October 31, 2019
After ridding several haunted mansions of their ghost infestations in the series’ first two games, the taller, goofier brother of Nintendo’s first family is ready for his biggest task yet: cleansing a whole haunted hotel. In Luigi’s Mansion 3, our hero grabs ghosts and solves simple puzzles on a mission to defeat King Boo and rescue Mario, Peach, and the Toads. With themed floors full of fun environmental puzzle and a ton of exciting encounters, this hotel is well worth checking into.
As Luigi progresses through the hotel’s 15 floors (and 2 basements), he encounters all manner of spirits, traps, and puzzles, which require him to use all the moves in his arsenal centered around his ghost vacuum. I appreciate how the puzzles and fights have you use Luigi’s abilities in unexpected ways, often in conjunction with one another. Encounters have fun ways of pushing your expertise with Luigi’s moveset, like one that had me dodging lasers with the vacuum’s burst jump while searching for hidden ghosts with the dark-light flashlight before stunning them with a strobe and vacuuming them up.
The entire adventure is well-crafted, with environmental cues giving you just the right amount of breadcrumbs you need to feel like you discovered the hidden paths yourself. However, the clues sometimes fall too far on one end of the difficulty spectrum; I sometimes was hot on the trail of solving a puzzle when Professor E. Gadd would pipe in with too much information and spoil the discovery, while other times I aimlessly explored an area before finally finding what I needed to do. The secrets, which typically involve rotating seemingly ordinary objects or looking in mirrors to reveal hidden items, are enjoyable to discover and encourage exploration in an otherwise linear experience.
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Luigi’s Mansion 3 also makes use of Gooigi, a slimy clone you can deploy to reach areas Luigi cannot. Gooigi can squeeze through grates, spikes, and drains, opening the door for fun puzzles revolving around opening passageways for Gooigi. The floors all do fantastic jobs of hinting at new areas you can send him, with hidden grates and drains galore. You can only control one character at time, but switching between them is as simple as clicking the right stick. While the swap between the two is mostly smooth, it can be annoying when a heavy object or ghost requires you to use the suction power of both characters. Thankfully, a co-op partner can take control of Gooigi, which makes everything easier. Co-op play in story is a fun way to streamline the experience and tag team challenges, but single-player is still just as viable and entertaining.
Unfortunately, clunky controls prevent the game from being completely without frustration. A fixed camera, an omnidirectional right stick, and motion controls combine for an imprecise experience. While the plunger mechanic for pulling items often locks on, I had to experiment with different control schemes before I felt like I had a handle on Luigi’s aim.
Once you do get a grip on the controls, the boss battles serve as a highlight of the story. From a shark ghost that possesses a pirate ship to a DJ that wields spinning vinyl records, I loved seeing the final challenge for each themed floor. While I don’t want to spoil my favorite boss encounter, it pays homage to kaiju films of the past in hilarious and exciting ways.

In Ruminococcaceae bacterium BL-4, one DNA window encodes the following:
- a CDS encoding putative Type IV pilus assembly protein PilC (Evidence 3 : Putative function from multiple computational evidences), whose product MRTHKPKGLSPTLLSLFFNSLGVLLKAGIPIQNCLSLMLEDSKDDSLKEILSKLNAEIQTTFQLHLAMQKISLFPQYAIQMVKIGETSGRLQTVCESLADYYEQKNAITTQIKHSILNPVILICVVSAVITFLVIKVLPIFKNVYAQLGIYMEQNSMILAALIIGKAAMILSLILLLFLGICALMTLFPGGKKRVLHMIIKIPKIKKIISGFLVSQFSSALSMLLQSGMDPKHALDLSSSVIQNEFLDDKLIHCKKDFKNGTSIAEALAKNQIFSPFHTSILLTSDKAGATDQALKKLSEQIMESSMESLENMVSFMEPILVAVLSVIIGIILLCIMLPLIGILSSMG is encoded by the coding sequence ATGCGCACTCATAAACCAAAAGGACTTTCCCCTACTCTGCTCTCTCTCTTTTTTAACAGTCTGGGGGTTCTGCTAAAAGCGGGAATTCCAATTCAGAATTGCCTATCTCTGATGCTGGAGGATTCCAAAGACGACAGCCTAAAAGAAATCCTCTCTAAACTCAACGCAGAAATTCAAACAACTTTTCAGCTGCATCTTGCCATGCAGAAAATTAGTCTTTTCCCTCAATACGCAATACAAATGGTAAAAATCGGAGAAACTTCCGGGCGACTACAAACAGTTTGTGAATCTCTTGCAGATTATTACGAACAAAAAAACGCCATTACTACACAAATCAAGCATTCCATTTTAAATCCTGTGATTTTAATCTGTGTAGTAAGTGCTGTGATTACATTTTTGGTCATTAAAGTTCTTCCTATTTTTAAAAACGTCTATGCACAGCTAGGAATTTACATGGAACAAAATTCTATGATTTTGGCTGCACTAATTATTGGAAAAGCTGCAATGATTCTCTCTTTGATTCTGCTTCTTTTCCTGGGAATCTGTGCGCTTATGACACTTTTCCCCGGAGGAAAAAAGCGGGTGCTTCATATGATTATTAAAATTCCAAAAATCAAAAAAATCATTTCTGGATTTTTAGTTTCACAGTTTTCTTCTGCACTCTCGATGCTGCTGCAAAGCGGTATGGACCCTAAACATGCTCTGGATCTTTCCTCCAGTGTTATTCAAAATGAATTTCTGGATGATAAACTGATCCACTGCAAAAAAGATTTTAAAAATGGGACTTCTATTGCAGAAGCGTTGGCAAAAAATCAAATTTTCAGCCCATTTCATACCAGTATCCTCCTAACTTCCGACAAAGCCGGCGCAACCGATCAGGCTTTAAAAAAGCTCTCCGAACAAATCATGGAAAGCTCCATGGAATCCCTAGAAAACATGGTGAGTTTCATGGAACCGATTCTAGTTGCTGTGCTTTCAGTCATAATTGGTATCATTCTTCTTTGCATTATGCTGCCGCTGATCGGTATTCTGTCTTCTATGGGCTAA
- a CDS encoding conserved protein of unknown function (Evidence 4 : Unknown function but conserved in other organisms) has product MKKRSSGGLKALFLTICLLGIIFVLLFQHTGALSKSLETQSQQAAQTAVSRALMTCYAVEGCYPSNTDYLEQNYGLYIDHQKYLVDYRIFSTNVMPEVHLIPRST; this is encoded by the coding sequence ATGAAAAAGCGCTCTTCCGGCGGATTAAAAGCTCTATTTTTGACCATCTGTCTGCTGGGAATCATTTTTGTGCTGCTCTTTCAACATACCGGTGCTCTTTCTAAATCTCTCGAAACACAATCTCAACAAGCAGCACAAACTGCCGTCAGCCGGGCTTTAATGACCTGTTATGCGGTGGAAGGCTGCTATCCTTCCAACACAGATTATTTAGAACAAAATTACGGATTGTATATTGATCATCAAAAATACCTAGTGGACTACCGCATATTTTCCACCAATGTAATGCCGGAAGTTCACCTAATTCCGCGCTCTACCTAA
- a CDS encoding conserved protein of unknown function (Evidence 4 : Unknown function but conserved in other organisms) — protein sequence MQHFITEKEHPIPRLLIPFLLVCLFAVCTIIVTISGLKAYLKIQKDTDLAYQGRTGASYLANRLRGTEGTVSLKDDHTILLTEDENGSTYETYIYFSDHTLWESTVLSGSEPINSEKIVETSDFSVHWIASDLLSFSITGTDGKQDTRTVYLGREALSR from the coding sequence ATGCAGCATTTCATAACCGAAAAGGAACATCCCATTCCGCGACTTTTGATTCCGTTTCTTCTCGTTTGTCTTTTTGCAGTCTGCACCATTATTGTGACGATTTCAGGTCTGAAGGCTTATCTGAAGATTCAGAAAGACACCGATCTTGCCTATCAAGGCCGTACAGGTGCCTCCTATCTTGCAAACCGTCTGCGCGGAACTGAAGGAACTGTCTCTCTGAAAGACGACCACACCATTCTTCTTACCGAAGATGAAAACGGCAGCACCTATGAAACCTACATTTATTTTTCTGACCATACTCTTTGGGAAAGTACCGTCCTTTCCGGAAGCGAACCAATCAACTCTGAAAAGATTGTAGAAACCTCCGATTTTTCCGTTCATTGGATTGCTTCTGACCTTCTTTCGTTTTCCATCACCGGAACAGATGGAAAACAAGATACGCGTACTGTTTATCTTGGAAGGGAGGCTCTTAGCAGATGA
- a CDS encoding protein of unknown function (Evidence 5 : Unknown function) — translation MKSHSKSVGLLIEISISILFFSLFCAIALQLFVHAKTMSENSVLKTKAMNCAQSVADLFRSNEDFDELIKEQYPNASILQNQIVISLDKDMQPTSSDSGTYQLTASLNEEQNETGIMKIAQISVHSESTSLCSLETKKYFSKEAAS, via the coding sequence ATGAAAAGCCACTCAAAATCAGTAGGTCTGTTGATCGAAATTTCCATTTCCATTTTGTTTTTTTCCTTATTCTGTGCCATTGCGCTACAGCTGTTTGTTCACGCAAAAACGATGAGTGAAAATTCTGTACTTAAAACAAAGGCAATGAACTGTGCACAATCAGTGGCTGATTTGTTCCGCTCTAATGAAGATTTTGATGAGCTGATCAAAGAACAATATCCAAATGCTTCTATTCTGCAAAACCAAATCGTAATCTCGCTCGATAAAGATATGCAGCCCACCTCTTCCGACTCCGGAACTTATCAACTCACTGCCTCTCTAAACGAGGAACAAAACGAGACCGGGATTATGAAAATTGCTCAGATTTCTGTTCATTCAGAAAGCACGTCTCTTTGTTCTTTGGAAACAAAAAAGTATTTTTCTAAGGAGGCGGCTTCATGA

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If you’re too scared to go alone, ScareScraper, an eight-player cooperative mode where you try and clear randomly generated floors of ghosts before the time expires, serves as the highlight to the multiplayer offerings. Banding together with the rest of your team to clear out the final few rooms as the timer screams toward zero is a blast. With a strict time limit, you need to be judicious with your exploration, but I love how rewarding a little poking around can be; a trap-detecting alarm or a map showing the locations of ghosts help immensely. Whether you have one other person to play with or a full lobby, ScareScraper is an exciting co-op multiplayer mode.
For a little friendly competition, you can visit the ScreamPark, where you clash in three minigames that feel ripped straight from the Mario Party series. I enjoyed the competitive ghost hunting and target practice games, but the one based on an annoying water section in the campaign wasn’t fun in the story, and it’s not much better here. These minigames can be fun diversions with a group of friends, but the story is definitely the main attraction here.
With unique puzzles, diverse floor themes, and exciting boss battles, Luigi’s Mansion 3 is a spooky delight for players of all experience levels. Seasoned ghostbusters and rookie paranormal enthusiasts alike would do well to look into Luigi’s latest eerie adventure.
Summary: Luigi’s Mansion 3 is a fun ghost-hunting adventure regardless of your experience with the franchise.
Concept: Climb through a haunted hotel as Luigi on a spooky quest to save Mario, Peach, and the Toads from King Boo
Graphics: Crisp visuals, great animations, and interesting floor themes create a colorful but spooky atmosphere
Sound: Tunes fitting the action haunt the hotel as much as ghosts do, and the satisfying sounds made by the vacuum never grow old. However, the low-life warning sound is more annoying than stressful
Playability: Sucking up ghosts and other items feels great, but clunky controls lessen the enjoyment
Entertainment: Creative environmental puzzles and unique boss battles make this a rewarding experience from start to finish
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